By - Jim Vess

U.S. DOE launches $50 million research program on electric and alternative-fuel trucks

Energize Weekly, August 28, 2019

The U.S. Department of Energy (DOE), in cooperation with university researchers and major auto manufacturers, has launched a $50 million program to develop electric and alternative-fuel technologies for trucks and off-road vehicles.

The research projects will focus on gaseous fuels – including natural gas, bio-power and hydrogen – heavy-duty truck electrification, fuel cells and energy efficient off-road vehicles.

“As the fastest growing fuel users in the United States, it is important our trucking industry has access to advanced technologies, such as electrification and fuel cells, as a way to move goods efficiently and economically,” Mark W. Menezes, a DOE under secretary, said in a statement.

DOE’s Office of Energy Efficiency and Renewable Energy (EERE) selected 24 research projects from university labs and transport companies. “These selections reinforce DOE’s commitment to sustainable transportation options,” Menezes said.

Trucks carry more than 70 percent of the nation’s freight, and at some point, virtually all goods travel by truck, DOE said. The transport is done primarily by medium- and heavy-duty trucks, which annually consume 25 percent of the fuel used in the U.S., even though they make up just 4 percent of the vehicles on the road.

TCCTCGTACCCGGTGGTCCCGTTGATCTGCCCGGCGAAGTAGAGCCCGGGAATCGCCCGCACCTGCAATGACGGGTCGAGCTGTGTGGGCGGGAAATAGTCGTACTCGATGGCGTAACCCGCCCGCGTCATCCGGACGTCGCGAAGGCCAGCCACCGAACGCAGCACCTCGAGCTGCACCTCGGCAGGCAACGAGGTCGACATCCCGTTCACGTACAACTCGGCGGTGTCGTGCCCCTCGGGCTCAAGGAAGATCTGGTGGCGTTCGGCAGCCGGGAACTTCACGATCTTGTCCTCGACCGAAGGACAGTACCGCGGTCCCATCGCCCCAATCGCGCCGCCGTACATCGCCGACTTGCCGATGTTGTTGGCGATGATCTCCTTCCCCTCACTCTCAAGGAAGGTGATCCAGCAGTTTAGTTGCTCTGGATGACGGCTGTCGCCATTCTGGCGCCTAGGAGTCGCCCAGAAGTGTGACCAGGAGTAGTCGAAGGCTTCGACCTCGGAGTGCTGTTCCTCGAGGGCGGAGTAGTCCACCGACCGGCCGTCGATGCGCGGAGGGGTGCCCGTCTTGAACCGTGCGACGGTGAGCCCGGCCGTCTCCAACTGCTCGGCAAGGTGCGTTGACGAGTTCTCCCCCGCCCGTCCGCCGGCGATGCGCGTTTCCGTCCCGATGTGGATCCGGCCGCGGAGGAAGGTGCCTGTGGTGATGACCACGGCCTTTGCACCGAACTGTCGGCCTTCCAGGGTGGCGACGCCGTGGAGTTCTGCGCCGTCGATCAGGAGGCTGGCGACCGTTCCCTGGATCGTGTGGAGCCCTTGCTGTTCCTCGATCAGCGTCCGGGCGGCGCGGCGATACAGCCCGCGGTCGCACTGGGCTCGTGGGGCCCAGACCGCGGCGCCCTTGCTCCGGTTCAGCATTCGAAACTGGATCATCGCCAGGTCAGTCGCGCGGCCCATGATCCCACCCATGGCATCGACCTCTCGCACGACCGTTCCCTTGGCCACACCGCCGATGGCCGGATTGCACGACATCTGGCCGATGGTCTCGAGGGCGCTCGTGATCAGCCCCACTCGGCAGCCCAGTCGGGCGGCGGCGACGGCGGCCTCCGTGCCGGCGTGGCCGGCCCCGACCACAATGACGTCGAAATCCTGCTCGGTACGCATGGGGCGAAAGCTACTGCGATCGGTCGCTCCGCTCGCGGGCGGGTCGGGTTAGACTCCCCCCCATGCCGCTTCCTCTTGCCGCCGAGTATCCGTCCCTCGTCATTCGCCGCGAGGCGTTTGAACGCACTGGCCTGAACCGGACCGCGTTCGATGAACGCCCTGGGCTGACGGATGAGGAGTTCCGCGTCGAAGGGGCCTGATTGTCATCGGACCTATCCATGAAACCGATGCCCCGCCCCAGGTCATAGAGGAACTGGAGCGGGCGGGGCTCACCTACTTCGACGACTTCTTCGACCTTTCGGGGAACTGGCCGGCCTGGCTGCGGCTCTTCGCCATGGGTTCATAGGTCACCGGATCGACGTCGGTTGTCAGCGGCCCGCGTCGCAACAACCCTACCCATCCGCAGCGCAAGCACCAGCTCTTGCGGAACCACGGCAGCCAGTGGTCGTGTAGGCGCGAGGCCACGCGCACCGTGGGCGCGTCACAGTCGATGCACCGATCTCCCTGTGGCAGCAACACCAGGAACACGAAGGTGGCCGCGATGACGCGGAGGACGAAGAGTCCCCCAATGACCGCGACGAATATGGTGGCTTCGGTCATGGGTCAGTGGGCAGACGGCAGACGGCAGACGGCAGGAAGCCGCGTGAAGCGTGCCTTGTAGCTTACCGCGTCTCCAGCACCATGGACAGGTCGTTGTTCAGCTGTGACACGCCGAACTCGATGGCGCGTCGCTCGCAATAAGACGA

Off-road vehicles, which include construction, mining and agricultural vehicles, account for 8 percent of total fuel consumed annually.

The federal Energy Information Administration (EIA) projects that the freight-truck sector’s annual vehicle miles traveled will increase by 54 percent by 2050.

Among the companies receiving grants were the Kenworth trucks, which was awarded $5 million for a long-range battery-electric vehicle, and Daimler Trucks North America, which received $4.6 million for an advanced battery project.

Volvo Technology of America got $3.8 million for a project to improve freight productivity of heavy-duty electric trucks by intelligent energy management.

General Motors received a $2 million grant for a fuel cell project, and Air Products and Chemicals was given $1.7 million for a hydrogen fueling pump project.

Twelve university research groups also received funding.

The University of Wisconsin-Madison received $2.7 million for a program to improve efficiency in off-road vehicles, and the University of Michigan was given $1 million for a project to improve the storage of gaseous fuels.

“EERE has a strong track record of successful investment in the research and development of a broad portfolio of technologies, including electrification, advanced combustion engines, and fuels such as natural gas, hydrogen, and biofuels, that can significantly improve the efficiency and reduce the cost of transportation energy,” Menezes said.

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